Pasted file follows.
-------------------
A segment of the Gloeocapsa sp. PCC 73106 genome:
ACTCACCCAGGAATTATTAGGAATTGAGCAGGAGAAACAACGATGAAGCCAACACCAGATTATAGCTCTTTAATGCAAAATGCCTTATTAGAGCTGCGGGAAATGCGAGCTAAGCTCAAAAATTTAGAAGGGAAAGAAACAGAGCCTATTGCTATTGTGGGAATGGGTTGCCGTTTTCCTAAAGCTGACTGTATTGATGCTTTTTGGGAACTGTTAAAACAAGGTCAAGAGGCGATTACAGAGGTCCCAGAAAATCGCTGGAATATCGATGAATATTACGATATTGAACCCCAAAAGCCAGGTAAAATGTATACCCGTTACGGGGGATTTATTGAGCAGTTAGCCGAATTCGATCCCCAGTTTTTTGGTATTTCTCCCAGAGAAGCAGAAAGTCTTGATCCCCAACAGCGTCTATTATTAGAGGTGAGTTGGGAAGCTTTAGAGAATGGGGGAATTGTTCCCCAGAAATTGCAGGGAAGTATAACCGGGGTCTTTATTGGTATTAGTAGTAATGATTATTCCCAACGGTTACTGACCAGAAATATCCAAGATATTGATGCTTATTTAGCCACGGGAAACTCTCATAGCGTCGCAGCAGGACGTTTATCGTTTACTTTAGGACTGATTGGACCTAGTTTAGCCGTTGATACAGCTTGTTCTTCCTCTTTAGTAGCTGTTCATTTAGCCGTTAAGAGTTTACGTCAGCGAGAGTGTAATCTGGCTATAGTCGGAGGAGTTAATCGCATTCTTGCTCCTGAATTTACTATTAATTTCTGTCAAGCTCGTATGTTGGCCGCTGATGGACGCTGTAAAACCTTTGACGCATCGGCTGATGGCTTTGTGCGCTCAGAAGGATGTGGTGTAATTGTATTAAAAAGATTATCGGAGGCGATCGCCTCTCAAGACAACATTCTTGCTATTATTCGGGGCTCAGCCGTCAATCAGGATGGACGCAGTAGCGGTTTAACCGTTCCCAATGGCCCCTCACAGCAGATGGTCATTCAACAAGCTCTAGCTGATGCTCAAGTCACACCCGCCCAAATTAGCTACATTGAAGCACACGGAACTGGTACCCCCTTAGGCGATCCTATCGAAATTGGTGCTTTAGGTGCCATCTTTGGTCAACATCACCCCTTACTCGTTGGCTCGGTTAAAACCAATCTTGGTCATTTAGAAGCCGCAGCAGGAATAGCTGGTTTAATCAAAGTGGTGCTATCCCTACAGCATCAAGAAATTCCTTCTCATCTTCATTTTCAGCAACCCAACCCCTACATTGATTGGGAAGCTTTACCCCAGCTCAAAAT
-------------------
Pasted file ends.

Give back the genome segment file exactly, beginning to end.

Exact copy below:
A segment of the Gloeocapsa sp. PCC 73106 genome:
ACTCACCCAGGAATTATTAGGAATTGAGCAGGAGAAACAACGATGAAGCCAACACCAGATTATAGCTCTTTAATGCAAAATGCCTTATTAGAGCTGCGGGAAATGCGAGCTAAGCTCAAAAATTTAGAAGGGAAAGAAACAGAGCCTATTGCTATTGTGGGAATGGGTTGCCGTTTTCCTAAAGCTGACTGTATTGATGCTTTTTGGGAACTGTTAAAACAAGGTCAAGAGGCGATTACAGAGGTCCCAGAAAATCGCTGGAATATCGATGAATATTACGATATTGAACCCCAAAAGCCAGGTAAAATGTATACCCGTTACGGGGGATTTATTGAGCAGTTAGCCGAATTCGATCCCCAGTTTTTTGGTATTTCTCCCAGAGAAGCAGAAAGTCTTGATCCCCAACAGCGTCTATTATTAGAGGTGAGTTGGGAAGCTTTAGAGAATGGGGGAATTGTTCCCCAGAAATTGCAGGGAAGTATAACCGGGGTCTTTATTGGTATTAGTAGTAATGATTATTCCCAACGGTTACTGACCAGAAATATCCAAGATATTGATGCTTATTTAGCCACGGGAAACTCTCATAGCGTCGCAGCAGGACGTTTATCGTTTACTTTAGGACTGATTGGACCTAGTTTAGCCGTTGATACAGCTTGTTCTTCCTCTTTAGTAGCTGTTCATTTAGCCGTTAAGAGTTTACGTCAGCGAGAGTGTAATCTGGCTATAGTCGGAGGAGTTAATCGCATTCTTGCTCCTGAATTTACTATTAATTTCTGTCAAGCTCGTATGTTGGCCGCTGATGGACGCTGTAAAACCTTTGACGCATCGGCTGATGGCTTTGTGCGCTCAGAAGGATGTGGTGTAATTGTATTAAAAAGATTATCGGAGGCGATCGCCTCTCAAGACAACATTCTTGCTATTATTCGGGGCTCAGCCGTCAATCAGGATGGACGCAGTAGCGGTTTAACCGTTCCCAATGGCCCCTCACAGCAGATGGTCATTCAACAAGCTCTAGCTGATGCTCAAGTCACACCCGCCCAAATTAGCTACATTGAAGCACACGGAACTGGTACCCCCTTAGGCGATCCTATCGAAATTGGTGCTTTAGGTGCCATCTTTGGTCAACATCACCCCTTACTCGTTGGCTCGGTTAAAACCAATCTTGGTCATTTAGAAGCCGCAGCAGGAATAGCTGGTTTAATCAAAGTGGTGCTATCCCTACAGCATCAAGAAATTCCTTCTCATCTTCATTTTCAGCAACCCAACCCCTACATTGATTGGGAAGCTTTACCCCAGCTCAAAAT